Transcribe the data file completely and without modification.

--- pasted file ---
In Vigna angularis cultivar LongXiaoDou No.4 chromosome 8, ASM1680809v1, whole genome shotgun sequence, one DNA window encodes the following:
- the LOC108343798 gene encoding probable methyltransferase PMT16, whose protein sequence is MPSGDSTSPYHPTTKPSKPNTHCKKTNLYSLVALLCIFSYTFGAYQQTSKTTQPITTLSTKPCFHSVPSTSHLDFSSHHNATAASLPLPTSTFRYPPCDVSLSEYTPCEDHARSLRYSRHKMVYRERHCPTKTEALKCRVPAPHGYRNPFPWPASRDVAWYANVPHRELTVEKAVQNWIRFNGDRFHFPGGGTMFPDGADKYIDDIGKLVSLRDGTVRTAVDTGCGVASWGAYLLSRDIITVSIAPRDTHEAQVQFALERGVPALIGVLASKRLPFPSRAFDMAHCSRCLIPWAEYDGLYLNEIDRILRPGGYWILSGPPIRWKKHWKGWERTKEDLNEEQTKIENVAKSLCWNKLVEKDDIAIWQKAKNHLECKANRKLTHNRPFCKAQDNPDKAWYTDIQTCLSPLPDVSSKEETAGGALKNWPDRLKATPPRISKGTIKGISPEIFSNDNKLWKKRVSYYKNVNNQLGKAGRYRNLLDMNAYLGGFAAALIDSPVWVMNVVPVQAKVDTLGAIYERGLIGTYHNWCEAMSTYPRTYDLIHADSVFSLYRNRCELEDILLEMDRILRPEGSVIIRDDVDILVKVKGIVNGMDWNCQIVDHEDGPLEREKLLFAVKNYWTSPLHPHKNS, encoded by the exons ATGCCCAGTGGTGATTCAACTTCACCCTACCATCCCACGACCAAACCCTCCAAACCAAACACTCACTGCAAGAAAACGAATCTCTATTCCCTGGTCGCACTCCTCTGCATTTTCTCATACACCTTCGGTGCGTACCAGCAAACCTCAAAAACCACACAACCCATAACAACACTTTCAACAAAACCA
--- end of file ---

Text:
In Vigna angularis cultivar LongXiaoDou No.4 chromosome 8, ASM1680809v1, whole genome shotgun sequence, one DNA window encodes the following:
- the LOC108343798 gene encoding probable methyltransferase PMT16, whose protein sequence is MPSGDSTSPYHPTTKPSKPNTHCKKTNLYSLVALLCIFSYTFGAYQQTSKTTQPITTLSTKPCFHSVPSTSHLDFSSHHNATAASLPLPTSTFRYPPCDVSLSEYTPCEDHARSLRYSRHKMVYRERHCPTKTEALKCRVPAPHGYRNPFPWPASRDVAWYANVPHRELTVEKAVQNWIRFNGDRFHFPGGGTMFPDGADKYIDDIGKLVSLRDGTVRTAVDTGCGVASWGAYLLSRDIITVSIAPRDTHEAQVQFALERGVPALIGVLASKRLPFPSRAFDMAHCSRCLIPWAEYDGLYLNEIDRILRPGGYWILSGPPIRWKKHWKGWERTKEDLNEEQTKIENVAKSLCWNKLVEKDDIAIWQKAKNHLECKANRKLTHNRPFCKAQDNPDKAWYTDIQTCLSPLPDVSSKEETAGGALKNWPDRLKATPPRISKGTIKGISPEIFSNDNKLWKKRVSYYKNVNNQLGKAGRYRNLLDMNAYLGGFAAALIDSPVWVMNVVPVQAKVDTLGAIYERGLIGTYHNWCEAMSTYPRTYDLIHADSVFSLYRNRCELEDILLEMDRILRPEGSVIIRDDVDILVKVKGIVNGMDWNCQIVDHEDGPLEREKLLFAVKNYWTSPLHPHKNS, encoded by the exons ATGCCCAGTGGTGATTCAACTTCACCCTACCATCCCACGACCAAACCCTCCAAACCAAACACTCACTGCAAGAAAACGAATCTCTATTCCCTGGTCGCACTCCTCTGCATTTTCTCATACACCTTCGGTGCGTACCAGCAAACCTCAAAAACCACACAACCCATAACAACACTTTCAACAAAACCA